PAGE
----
240873 Evaluating the effectiveness of an educational sexual health text-messaging service for teens

Tuesday, November 1, 2011: 12:50 PM

Raymond C.W. Perry, MD, MS , Department of Pediatrics, David Geffen School of Medicine at UCLA, Robert Wood Johnson Foundation Clinical Scholars Program, Los Angeles, CA
Rebecca Braun, MPH , Bixby Center for Population, Health and Sustainability, UC Berkeley School of Public Health, Berkeley, CA
Michelle Cantu, MPH , Clinical and Community Health Programs, California Family Health Council, Inc., Los Angeles, CA
Sandra Berry, MA , Health, RAND, Santa Monica, CA
Paul J. Chung, MD, MS , Department of Pediatrics, David Geffen School of Medicine at UCLA, UCLA/RAND Center for Adolescent Health Promotion, Los Angeles, CA
Text messaging, a nearly ubiquitous means of communication among teens, may be a useful way to relay health information to a broad audience. Teens have important preventive health needs (including sexual health needs) with short-term and long-term implications, yet they generally interact with the health care system less frequently than adults or children. Other means of health communication that better fit teen lifestyles—such as text messaging—may be necessary and effective. An educational text messaging service focusing on preventive sexual health was developed to send weekly tips to teen subscribers in California. The service also offers a text-based teen clinic locator service and a referral to teensource.org. Students at a Los Angeles County public high school were randomized to receive information about the service or not (n=345). Although students in the intervention group were encouraged to use the intervention, each student could decide whether to subscribe to the service. The intervention period was 4 months; subscribers received 16 different messages and continuous access to the clinic locator. Pre- and post-intervention surveys were administered to evaluate the teens' knowledge, attitudes, self-efficacy, and behaviors related to sexual health. Results of the surveys were analyzed (using intention-to-treat and treatment-received methods) to determine the effectiveness of the text messaging service in improving these outcomes. Findings from this study will be useful in developing text message-based services or other new media interventions to improve health messaging and health outcomes in adolescents. The study is currently ongoing; final results will be available by summer 2011.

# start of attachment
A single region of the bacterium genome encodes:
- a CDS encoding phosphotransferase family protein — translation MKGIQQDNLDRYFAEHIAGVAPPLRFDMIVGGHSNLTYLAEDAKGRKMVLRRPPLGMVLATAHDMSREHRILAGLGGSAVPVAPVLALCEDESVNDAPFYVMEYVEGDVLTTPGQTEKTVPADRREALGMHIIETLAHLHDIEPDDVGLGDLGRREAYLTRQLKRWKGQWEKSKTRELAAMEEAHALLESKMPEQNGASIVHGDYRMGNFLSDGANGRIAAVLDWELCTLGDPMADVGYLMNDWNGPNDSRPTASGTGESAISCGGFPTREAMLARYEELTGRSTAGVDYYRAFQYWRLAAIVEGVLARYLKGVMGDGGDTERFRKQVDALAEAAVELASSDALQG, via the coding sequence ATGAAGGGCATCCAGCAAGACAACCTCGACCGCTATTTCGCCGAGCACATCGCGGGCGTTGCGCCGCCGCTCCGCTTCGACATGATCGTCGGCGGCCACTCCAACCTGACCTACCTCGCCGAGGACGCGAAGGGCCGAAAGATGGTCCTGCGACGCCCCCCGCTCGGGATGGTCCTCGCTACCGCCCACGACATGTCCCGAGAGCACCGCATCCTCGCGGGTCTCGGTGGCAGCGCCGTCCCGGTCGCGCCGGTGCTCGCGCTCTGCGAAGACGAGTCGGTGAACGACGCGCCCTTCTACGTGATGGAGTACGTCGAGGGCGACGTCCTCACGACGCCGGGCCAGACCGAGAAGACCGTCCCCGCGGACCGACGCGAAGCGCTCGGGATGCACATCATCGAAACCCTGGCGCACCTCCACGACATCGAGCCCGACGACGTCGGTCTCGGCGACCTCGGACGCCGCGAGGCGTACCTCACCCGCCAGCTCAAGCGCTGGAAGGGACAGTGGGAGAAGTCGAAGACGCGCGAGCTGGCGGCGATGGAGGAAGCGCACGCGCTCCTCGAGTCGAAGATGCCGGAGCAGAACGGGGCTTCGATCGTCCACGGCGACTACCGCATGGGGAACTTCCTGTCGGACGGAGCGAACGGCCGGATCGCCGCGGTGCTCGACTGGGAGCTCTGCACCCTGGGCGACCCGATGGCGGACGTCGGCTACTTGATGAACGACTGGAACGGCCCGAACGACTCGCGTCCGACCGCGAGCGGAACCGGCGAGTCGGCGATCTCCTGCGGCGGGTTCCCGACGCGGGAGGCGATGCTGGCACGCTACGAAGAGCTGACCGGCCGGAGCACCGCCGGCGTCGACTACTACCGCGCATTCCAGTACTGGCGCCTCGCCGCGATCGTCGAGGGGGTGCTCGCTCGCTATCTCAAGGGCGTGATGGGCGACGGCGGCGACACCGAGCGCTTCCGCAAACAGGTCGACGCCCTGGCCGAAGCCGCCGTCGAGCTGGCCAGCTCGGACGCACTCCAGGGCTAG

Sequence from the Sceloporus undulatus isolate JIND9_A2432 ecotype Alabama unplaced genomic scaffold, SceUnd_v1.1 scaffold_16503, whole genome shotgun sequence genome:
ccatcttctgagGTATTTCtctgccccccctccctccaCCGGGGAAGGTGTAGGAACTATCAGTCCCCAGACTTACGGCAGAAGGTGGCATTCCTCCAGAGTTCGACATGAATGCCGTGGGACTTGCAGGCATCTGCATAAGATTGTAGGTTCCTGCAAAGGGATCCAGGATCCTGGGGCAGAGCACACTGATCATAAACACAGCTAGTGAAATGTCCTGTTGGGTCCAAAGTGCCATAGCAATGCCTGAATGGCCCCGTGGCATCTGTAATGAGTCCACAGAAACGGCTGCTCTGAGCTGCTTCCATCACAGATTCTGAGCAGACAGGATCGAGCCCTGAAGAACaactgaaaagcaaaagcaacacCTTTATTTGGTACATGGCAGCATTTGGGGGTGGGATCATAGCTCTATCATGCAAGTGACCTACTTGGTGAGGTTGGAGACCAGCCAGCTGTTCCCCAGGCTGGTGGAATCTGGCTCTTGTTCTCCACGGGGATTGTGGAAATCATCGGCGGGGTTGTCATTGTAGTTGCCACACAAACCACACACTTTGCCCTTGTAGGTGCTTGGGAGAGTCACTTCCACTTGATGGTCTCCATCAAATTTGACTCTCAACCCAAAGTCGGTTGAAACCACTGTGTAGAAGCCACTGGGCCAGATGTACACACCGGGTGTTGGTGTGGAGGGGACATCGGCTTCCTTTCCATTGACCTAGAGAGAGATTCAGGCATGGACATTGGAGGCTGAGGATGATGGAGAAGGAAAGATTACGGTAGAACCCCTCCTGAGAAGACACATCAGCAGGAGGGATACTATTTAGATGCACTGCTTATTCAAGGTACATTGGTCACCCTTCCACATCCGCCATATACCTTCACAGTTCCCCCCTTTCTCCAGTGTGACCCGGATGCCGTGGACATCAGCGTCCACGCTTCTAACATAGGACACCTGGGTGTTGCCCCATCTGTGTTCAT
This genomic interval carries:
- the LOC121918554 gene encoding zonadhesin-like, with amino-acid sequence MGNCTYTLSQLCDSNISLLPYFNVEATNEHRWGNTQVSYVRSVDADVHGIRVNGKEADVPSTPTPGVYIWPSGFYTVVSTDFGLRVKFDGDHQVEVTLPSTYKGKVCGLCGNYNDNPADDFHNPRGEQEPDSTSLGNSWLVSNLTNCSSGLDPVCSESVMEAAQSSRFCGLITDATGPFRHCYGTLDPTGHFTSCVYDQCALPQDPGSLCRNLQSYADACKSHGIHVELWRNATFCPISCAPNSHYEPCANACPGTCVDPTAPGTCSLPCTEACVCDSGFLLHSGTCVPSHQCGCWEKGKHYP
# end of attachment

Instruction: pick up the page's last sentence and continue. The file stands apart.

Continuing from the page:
Learning Areas:
Conduct evaluation related to programs, research, and other areas of practice

Learning Objectives:
Evaluate the effectiveness of an intervention in improving sexual health knowledge, attitudes, and behaviors. Design a sexual health research study in a school-based setting.

Keywords: Adolescent Health, Sex

Presenting author's disclosure statement:

Qualified on the content I am responsible for because: I am a pediatrician and a health services researcher with a primary interest in adolescent health.
Any relevant financial relationships? No

I agree to comply with the American Public Health Association Conflict of Interest and Commercial Support Guidelines, and to disclose to the participants any off-label or experimental uses of a commercial product or service discussed in my presentation.